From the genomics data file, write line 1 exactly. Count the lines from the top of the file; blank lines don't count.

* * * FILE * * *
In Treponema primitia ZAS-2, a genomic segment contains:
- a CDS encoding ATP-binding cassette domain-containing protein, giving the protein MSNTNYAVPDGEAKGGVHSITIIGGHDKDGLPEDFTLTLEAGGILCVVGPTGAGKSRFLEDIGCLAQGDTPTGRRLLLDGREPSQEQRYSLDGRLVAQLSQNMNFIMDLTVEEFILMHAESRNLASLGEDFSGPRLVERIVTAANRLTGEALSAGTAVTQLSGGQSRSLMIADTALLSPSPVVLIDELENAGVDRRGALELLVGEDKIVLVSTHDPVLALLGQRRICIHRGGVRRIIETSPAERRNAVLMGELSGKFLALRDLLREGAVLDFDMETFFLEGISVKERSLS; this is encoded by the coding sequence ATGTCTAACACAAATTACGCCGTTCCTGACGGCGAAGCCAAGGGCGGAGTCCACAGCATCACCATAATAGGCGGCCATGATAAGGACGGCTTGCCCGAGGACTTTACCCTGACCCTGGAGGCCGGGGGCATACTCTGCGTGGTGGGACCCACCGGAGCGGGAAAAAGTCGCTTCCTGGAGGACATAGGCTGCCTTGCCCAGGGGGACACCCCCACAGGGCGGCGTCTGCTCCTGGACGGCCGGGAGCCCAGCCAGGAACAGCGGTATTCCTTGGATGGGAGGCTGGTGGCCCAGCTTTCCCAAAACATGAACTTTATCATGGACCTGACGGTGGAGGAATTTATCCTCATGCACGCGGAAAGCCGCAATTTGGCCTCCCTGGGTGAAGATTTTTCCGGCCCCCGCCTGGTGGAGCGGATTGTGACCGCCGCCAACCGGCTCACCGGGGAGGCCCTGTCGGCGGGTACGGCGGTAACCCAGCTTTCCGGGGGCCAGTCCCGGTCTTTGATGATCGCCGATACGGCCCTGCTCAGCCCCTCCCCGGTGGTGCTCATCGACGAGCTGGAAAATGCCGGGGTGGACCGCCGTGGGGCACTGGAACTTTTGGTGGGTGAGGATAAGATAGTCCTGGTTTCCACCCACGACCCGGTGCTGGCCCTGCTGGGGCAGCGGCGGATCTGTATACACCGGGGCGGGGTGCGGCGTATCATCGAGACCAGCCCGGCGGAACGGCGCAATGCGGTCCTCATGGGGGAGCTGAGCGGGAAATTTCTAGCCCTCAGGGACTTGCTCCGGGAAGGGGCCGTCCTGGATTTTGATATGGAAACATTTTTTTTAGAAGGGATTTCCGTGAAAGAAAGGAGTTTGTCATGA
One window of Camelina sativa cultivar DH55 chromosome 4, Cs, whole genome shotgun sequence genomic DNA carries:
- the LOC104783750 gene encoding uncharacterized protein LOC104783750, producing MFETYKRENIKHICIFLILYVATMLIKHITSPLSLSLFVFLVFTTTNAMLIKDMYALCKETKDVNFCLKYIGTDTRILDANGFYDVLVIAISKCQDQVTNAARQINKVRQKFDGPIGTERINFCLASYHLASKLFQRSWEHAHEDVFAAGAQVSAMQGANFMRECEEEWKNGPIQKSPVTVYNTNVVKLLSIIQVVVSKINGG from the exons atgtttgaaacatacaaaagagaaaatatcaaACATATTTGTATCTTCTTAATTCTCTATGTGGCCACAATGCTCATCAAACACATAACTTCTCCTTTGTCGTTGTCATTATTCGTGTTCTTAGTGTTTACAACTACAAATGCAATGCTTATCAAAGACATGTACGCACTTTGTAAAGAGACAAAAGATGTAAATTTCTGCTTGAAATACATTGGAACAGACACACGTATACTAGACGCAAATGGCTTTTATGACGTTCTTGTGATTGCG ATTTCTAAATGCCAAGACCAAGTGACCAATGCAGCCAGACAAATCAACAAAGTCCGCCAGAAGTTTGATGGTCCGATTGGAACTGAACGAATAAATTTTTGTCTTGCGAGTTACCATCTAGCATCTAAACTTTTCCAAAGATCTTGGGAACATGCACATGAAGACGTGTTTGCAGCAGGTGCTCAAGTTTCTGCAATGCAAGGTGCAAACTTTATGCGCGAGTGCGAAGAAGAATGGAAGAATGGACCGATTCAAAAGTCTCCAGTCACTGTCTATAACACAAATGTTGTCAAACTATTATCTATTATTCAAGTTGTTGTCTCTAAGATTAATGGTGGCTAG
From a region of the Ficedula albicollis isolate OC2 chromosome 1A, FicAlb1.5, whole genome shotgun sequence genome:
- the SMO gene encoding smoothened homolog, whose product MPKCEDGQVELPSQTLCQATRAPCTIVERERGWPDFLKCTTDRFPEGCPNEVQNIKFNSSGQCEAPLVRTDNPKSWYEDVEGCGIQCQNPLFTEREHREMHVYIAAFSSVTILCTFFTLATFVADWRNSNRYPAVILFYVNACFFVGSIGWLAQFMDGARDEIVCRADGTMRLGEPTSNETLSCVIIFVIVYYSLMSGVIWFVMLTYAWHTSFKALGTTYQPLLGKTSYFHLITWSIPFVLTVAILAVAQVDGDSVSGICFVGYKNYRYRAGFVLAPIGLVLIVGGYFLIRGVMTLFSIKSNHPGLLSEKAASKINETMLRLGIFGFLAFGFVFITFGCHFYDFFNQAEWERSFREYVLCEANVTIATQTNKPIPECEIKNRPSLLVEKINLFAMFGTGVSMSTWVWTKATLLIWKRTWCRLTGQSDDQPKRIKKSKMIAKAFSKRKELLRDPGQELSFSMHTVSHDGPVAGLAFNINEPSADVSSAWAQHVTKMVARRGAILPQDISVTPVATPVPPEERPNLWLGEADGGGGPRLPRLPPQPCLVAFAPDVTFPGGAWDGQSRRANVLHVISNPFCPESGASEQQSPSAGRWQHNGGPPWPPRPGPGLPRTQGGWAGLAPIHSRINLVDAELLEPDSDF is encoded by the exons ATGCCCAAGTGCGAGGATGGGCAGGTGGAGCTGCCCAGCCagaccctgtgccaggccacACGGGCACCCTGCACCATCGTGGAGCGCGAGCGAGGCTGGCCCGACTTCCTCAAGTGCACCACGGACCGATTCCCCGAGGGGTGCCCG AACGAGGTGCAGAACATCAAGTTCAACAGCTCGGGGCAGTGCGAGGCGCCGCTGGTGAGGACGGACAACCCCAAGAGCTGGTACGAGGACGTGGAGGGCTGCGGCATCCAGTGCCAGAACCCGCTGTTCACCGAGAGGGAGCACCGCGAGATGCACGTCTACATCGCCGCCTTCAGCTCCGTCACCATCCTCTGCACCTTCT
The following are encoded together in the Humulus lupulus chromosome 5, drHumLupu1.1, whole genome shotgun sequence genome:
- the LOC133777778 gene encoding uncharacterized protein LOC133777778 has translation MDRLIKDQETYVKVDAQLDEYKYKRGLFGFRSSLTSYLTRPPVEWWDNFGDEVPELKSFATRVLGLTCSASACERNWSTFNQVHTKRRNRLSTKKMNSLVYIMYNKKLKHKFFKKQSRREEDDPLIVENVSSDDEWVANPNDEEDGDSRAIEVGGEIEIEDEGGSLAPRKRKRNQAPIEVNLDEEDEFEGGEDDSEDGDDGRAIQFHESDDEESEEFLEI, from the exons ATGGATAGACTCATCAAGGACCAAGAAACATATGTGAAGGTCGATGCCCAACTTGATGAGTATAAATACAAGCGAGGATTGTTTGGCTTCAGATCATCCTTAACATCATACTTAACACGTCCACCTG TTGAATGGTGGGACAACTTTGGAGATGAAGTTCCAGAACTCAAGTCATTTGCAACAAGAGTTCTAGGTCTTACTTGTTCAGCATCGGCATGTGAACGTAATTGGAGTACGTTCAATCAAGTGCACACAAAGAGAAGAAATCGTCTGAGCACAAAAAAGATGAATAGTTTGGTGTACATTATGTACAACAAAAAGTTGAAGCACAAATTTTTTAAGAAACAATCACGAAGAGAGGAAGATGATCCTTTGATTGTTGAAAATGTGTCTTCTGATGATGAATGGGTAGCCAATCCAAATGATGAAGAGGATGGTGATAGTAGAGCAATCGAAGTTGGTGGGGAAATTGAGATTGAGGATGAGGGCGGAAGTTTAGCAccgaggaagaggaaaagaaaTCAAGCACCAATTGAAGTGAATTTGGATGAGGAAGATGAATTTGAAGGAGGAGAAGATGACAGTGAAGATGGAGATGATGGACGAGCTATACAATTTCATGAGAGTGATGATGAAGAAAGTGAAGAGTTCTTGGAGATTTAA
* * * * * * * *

In Treponema primitia ZAS-2, a genomic segment contains: